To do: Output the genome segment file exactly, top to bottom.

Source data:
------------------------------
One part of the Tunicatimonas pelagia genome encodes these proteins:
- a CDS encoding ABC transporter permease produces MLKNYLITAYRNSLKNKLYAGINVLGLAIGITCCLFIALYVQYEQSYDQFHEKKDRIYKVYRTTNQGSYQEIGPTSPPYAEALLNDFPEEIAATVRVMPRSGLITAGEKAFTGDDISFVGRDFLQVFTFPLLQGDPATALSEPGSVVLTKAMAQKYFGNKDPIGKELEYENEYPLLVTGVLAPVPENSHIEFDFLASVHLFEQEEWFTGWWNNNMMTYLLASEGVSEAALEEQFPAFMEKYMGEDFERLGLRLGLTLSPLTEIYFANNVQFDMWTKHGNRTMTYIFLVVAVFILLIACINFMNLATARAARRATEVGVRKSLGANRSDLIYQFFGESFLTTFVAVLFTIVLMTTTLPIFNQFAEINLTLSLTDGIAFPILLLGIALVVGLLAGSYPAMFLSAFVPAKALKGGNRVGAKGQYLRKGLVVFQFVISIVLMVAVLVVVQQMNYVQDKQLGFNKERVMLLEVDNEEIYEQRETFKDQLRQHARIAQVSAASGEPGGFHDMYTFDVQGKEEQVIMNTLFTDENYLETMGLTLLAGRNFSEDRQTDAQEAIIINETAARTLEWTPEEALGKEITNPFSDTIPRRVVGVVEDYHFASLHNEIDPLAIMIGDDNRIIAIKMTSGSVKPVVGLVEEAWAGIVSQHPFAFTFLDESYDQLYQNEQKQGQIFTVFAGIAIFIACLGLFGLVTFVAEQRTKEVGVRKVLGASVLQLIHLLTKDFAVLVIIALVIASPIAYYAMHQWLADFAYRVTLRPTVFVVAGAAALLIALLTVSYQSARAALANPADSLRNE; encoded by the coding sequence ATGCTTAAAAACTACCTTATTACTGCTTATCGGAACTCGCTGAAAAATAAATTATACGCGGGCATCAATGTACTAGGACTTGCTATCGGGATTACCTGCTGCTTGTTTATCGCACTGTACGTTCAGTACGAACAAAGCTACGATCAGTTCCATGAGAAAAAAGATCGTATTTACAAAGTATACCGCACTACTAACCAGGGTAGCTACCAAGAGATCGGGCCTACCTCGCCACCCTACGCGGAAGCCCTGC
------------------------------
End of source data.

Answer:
One part of the Tunicatimonas pelagia genome encodes these proteins:
- a CDS encoding ABC transporter permease produces MLKNYLITAYRNSLKNKLYAGINVLGLAIGITCCLFIALYVQYEQSYDQFHEKKDRIYKVYRTTNQGSYQEIGPTSPPYAEALLNDFPEEIAATVRVMPRSGLITAGEKAFTGDDISFVGRDFLQVFTFPLLQGDPATALSEPGSVVLTKAMAQKYFGNKDPIGKELEYENEYPLLVTGVLAPVPENSHIEFDFLASVHLFEQEEWFTGWWNNNMMTYLLASEGVSEAALEEQFPAFMEKYMGEDFERLGLRLGLTLSPLTEIYFANNVQFDMWTKHGNRTMTYIFLVVAVFILLIACINFMNLATARAARRATEVGVRKSLGANRSDLIYQFFGESFLTTFVAVLFTIVLMTTTLPIFNQFAEINLTLSLTDGIAFPILLLGIALVVGLLAGSYPAMFLSAFVPAKALKGGNRVGAKGQYLRKGLVVFQFVISIVLMVAVLVVVQQMNYVQDKQLGFNKERVMLLEVDNEEIYEQRETFKDQLRQHARIAQVSAASGEPGGFHDMYTFDVQGKEEQVIMNTLFTDENYLETMGLTLLAGRNFSEDRQTDAQEAIIINETAARTLEWTPEEALGKEITNPFSDTIPRRVVGVVEDYHFASLHNEIDPLAIMIGDDNRIIAIKMTSGSVKPVVGLVEEAWAGIVSQHPFAFTFLDESYDQLYQNEQKQGQIFTVFAGIAIFIACLGLFGLVTFVAEQRTKEVGVRKVLGASVLQLIHLLTKDFAVLVIIALVIASPIAYYAMHQWLADFAYRVTLRPTVFVVAGAAALLIALLTVSYQSARAALANPADSLRNE; encoded by the coding sequence ATGCTTAAAAACTACCTTATTACTGCTTATCGGAACTCGCTGAAAAATAAATTATACGCGGGCATCAATGTACTAGGACTTGCTATCGGGATTACCTGCTGCTTGTTTATCGCACTGTACGTTCAGTACGAACAAAGCTACGATCAGTTCCATGAGAAAAAAGATCGTATTTACAAAGTATACCGCACTACTAACCAGGGTAGCTACCAAGAGATCGGGCCTACCTCGCCACCCTACGCGGAAGCCCTGC